Phosphorus (P) is an essential element for all life on Earth due to its presence in critical intracellular compounds such as adenosine triphosphate (ATP) and nucleic acids. Hence the global distribution of bioavailable P strongly controls the distribution of life. In the oceans, P is regarded as the ultimate limiting nutrient for phytoplankton production, thus changes in the supply of P from the continents on geological timescales influence marine productivity, with impacts on the biogeochemical cycles of carbon, nitrogen and oxygen.
The global P cycle today is rapidly changing due to human activities, including the exploitation of mineral P reserves for fertilizer production and the subsequent dissipation of this P into the environment, the widespread damming of rivers, and the effects of climate change. All these factors may impact on the net flux of P from the continents to the oceans, as well as the forms in which P enters the oceans and the spatial distribution of P inputs.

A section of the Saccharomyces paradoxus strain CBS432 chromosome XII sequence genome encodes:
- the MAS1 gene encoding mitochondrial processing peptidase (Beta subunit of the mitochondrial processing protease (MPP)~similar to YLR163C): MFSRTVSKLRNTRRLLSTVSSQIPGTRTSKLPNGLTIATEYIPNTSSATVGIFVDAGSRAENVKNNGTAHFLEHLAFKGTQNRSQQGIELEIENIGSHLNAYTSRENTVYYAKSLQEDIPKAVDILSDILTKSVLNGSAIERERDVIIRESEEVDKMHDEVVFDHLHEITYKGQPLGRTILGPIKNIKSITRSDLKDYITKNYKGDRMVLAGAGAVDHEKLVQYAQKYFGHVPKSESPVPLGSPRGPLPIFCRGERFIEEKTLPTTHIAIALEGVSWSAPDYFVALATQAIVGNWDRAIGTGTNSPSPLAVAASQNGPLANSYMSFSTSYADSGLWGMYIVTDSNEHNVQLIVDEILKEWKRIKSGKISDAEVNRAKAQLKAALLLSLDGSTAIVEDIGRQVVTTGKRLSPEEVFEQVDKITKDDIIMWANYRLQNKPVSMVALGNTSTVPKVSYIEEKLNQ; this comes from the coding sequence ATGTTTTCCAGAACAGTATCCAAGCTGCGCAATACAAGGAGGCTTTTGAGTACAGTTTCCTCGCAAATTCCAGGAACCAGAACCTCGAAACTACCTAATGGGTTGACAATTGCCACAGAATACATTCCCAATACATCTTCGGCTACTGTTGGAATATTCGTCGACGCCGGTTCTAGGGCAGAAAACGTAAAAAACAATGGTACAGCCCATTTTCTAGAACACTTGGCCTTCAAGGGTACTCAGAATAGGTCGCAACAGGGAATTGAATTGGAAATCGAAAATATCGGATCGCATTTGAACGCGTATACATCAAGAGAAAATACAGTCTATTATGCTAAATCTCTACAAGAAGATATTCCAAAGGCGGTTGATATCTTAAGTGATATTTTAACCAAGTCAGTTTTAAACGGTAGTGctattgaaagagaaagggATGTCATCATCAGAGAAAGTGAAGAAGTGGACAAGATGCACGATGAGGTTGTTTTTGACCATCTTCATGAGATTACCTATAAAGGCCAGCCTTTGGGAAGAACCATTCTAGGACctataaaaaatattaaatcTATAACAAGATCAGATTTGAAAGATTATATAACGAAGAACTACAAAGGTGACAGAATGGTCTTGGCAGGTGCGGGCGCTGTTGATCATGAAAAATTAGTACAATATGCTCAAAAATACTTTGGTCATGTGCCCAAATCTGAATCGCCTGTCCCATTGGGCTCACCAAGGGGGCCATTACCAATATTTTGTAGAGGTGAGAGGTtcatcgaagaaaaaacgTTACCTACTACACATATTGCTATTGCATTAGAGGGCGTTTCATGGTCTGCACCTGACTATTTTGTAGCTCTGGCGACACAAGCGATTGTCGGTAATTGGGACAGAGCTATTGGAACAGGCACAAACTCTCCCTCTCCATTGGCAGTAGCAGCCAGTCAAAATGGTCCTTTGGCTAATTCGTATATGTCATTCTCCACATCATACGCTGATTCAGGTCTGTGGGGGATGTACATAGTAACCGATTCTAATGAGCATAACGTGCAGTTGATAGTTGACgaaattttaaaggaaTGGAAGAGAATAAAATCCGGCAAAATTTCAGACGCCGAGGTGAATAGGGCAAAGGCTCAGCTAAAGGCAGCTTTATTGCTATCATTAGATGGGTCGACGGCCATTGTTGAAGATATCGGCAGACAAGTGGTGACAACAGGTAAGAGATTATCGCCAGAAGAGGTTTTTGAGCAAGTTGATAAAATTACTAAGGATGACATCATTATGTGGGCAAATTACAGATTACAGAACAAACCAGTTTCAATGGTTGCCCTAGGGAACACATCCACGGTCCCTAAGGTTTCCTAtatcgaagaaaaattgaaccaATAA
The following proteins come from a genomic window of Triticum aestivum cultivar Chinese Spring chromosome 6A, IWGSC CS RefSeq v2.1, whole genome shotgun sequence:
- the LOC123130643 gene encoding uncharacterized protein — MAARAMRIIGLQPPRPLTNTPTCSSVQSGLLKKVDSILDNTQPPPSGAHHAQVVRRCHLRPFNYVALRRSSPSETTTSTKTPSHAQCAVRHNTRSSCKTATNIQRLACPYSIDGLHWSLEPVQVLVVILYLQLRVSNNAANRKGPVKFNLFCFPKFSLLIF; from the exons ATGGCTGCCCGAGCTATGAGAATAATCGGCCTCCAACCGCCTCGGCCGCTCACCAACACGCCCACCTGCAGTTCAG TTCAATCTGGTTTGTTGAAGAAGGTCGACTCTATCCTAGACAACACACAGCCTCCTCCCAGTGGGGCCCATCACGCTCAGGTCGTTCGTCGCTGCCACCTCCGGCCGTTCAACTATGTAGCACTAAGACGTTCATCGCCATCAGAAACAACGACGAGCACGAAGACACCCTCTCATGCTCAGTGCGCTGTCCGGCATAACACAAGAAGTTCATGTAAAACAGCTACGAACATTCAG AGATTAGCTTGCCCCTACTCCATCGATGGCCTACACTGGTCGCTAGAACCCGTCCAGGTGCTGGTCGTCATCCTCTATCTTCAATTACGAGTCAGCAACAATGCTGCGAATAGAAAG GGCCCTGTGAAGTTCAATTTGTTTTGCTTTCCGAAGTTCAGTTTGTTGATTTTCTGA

Coastal regions in particular have experienced direct eutrophication as a consequence of enhanced recent inputs of P, as well as nitrogen, leading to the expansion of hypoxic and anoxic zones in near-shore areas. This talk will focus on the cycling of P in coastal regions impacted by human activities, highlighting the current state of knowledge and the key focus areas for future research. Special attention will be given to feedbacks in the cycling of P between sediments and the water column, which introduce strong non-linearities in the relationship between external P loading and coastal hypoxia. Understanding these feedbacks is critical to predicting ‒ and managing ‒ the future development of low-oxygen conditions in the coastal oceans.